Join Date: Aug 2004
Location: Near Cleveland, OH
Back to the Basics 2008: Keyword Research
In today's SEM Crossfire, "SEO Basics: Effective Iterative Keyword Research in 2008," I describe many of the methods used by our team to perform keyword research. This Genesis process for all things search engine marketing related has evolved drastically in the last three years since primary dependence on free Overture data.
I hope that everyone chooses to share some additional methods not covered in the article, or comment on ways to enhance some already mentioned.
Keyword research can make or break any campaign: organic, paid, contextual, or display. Do you agree with this? Anyone have any horror stories of keyword research gone bad? Anyone have better stories of kw research gone wild?
Last edited by Kevin Newcomb : 06-27-2008 at 09:59 AM. Reason: added article link
Oversees: Dynamic Website and Technical Issues
Join Date: Mar 2006
Location: New York City
Re: Back to the Basics 2008: Keyword Research
I've been meaning to get back to this thread, been wanting to talk a bit about from the SEO aspect.
It finally it me when a question popped through my mind: "Do we really choose keywords? Or do keywords choose themselves?" I went with that for a while and realized that yes, for the most part, once you decide to write a page on a topic your decisions about what keywords to use are made for you. Of course, you make sure that you write effective titles, descriptions, heads with the most relevant (for your site) phrases, but then just write. Throw in a couple of related terms, supporting terms, synonyms -- I can't find any reason today to specifically target different pages to different combinations. I think one very strong page that shouts "This is what I'm about" is much preferred to a handful of maybe weaker pages that break up the actual relevancy.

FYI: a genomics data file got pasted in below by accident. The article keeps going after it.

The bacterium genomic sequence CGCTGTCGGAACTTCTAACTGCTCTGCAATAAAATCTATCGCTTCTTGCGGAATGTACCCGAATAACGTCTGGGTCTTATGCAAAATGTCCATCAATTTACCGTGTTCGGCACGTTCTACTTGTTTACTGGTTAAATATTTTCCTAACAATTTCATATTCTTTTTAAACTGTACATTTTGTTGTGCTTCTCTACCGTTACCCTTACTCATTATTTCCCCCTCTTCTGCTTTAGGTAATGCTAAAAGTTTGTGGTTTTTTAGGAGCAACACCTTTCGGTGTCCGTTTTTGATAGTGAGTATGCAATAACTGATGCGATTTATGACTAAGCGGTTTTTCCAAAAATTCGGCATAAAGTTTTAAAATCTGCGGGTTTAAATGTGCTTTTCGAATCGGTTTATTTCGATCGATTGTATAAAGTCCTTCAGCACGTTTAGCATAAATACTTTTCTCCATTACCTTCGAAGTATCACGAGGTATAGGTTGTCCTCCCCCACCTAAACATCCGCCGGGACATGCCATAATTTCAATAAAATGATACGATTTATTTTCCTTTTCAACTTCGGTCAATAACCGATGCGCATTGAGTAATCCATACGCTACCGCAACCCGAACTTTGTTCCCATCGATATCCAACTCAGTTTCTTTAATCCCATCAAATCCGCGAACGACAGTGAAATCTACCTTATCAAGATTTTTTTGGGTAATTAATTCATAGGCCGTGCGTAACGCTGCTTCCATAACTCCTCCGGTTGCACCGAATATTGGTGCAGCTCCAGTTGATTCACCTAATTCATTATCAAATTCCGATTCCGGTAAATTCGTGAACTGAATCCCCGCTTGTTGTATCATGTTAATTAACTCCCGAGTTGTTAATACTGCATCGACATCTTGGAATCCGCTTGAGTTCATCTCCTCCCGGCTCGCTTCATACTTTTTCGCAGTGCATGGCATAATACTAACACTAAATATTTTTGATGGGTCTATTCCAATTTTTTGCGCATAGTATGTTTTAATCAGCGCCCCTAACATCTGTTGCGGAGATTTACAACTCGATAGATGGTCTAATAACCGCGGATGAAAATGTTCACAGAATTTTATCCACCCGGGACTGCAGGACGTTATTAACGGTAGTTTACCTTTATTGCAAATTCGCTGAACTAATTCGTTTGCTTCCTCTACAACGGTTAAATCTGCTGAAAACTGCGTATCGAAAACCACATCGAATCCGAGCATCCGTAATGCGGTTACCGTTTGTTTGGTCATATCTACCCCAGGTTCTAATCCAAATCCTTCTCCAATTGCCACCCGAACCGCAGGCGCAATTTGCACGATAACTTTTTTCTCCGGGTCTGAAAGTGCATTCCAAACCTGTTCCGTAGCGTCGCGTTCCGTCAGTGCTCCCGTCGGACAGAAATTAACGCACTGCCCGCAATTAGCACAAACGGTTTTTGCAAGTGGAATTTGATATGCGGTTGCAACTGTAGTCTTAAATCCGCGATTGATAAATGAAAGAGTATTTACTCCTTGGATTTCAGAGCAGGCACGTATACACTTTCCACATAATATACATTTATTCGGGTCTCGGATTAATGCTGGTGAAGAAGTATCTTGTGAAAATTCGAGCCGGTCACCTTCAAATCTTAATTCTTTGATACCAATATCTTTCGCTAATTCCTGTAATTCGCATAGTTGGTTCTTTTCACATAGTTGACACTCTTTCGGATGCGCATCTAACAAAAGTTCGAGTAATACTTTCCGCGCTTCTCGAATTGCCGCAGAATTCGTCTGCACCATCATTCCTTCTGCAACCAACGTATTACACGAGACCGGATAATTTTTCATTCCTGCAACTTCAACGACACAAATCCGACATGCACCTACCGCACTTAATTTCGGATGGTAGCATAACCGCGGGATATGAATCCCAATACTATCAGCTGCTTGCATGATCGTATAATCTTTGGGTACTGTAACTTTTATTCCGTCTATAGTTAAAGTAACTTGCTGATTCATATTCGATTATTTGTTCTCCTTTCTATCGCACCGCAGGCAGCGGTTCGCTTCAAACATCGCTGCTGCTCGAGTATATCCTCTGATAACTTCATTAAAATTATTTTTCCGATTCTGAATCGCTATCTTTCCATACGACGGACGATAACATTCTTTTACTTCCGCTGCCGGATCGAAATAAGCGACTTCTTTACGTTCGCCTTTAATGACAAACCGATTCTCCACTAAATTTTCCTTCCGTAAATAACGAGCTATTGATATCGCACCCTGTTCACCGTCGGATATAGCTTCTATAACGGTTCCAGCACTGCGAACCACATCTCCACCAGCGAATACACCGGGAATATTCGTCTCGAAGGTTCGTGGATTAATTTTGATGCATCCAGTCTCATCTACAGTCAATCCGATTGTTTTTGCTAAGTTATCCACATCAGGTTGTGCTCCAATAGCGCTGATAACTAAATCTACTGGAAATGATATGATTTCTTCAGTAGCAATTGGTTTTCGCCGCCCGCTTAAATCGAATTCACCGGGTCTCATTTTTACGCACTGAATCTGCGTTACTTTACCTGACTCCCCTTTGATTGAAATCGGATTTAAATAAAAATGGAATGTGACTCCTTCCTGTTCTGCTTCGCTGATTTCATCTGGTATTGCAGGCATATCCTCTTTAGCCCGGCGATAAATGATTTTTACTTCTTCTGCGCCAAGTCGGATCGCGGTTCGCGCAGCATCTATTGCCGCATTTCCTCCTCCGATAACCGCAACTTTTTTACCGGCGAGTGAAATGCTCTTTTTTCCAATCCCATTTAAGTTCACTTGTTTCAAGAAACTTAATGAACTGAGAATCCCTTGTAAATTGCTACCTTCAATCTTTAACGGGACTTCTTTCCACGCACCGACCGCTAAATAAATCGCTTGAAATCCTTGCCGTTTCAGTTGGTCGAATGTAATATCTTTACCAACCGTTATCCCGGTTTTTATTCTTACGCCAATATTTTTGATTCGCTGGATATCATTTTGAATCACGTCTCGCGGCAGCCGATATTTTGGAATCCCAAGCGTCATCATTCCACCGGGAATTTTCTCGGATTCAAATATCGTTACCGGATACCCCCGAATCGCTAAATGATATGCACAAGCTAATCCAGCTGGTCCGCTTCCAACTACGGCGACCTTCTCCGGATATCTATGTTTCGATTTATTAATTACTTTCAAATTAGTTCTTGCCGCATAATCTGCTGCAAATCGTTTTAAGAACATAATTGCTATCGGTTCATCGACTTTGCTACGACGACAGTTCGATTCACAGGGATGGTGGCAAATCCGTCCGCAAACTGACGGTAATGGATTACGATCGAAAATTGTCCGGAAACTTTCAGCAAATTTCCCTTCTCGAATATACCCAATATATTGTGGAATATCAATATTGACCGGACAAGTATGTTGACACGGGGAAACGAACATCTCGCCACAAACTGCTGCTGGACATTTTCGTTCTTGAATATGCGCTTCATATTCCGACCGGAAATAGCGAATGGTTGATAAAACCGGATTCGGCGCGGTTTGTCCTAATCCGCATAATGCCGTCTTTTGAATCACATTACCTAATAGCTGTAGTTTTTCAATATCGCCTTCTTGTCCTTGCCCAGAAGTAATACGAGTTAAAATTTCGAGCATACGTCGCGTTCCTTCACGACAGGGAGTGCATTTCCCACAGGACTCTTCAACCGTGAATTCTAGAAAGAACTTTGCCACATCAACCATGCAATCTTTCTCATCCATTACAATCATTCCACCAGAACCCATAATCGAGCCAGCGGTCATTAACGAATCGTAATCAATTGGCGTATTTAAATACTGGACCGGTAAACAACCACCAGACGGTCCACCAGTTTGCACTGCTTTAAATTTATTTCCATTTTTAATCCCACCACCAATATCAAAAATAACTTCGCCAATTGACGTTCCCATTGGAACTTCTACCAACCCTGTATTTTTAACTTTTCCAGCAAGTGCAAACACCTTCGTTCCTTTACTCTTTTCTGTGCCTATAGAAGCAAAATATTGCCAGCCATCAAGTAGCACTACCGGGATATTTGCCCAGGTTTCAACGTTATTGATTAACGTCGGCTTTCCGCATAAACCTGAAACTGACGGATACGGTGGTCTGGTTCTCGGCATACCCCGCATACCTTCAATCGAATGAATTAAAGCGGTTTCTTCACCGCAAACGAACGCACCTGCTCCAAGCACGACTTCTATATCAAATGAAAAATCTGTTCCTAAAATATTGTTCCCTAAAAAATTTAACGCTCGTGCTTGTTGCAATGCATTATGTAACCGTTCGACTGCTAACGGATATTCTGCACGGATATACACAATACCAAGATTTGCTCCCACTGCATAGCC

One one of my more heavily trafficked info sites no single keyword phrase usually accounts for more than about 1.5% of referrals (some seasonal spikes might see certain phrases as high as 4%). Looking at one well-trafficked page for June, the targeted key phrase accounted for about 20% of referrals. The variations among the 80% in some cases include one or two of the targeted keywords along with some synonyms and related terms; in some cases none of the targeted keywords appear, just the supporting terms.
I started to refer to the way I currently work with keywords as "key theming," but it basically just boils down to answering the question: What is the topic of this page?
I do have to stress that this is the way I work with informational sites. I think e-commerce sites need an approach more akin to PPC, though some "key themed" pages can quite nicely support sell pages.
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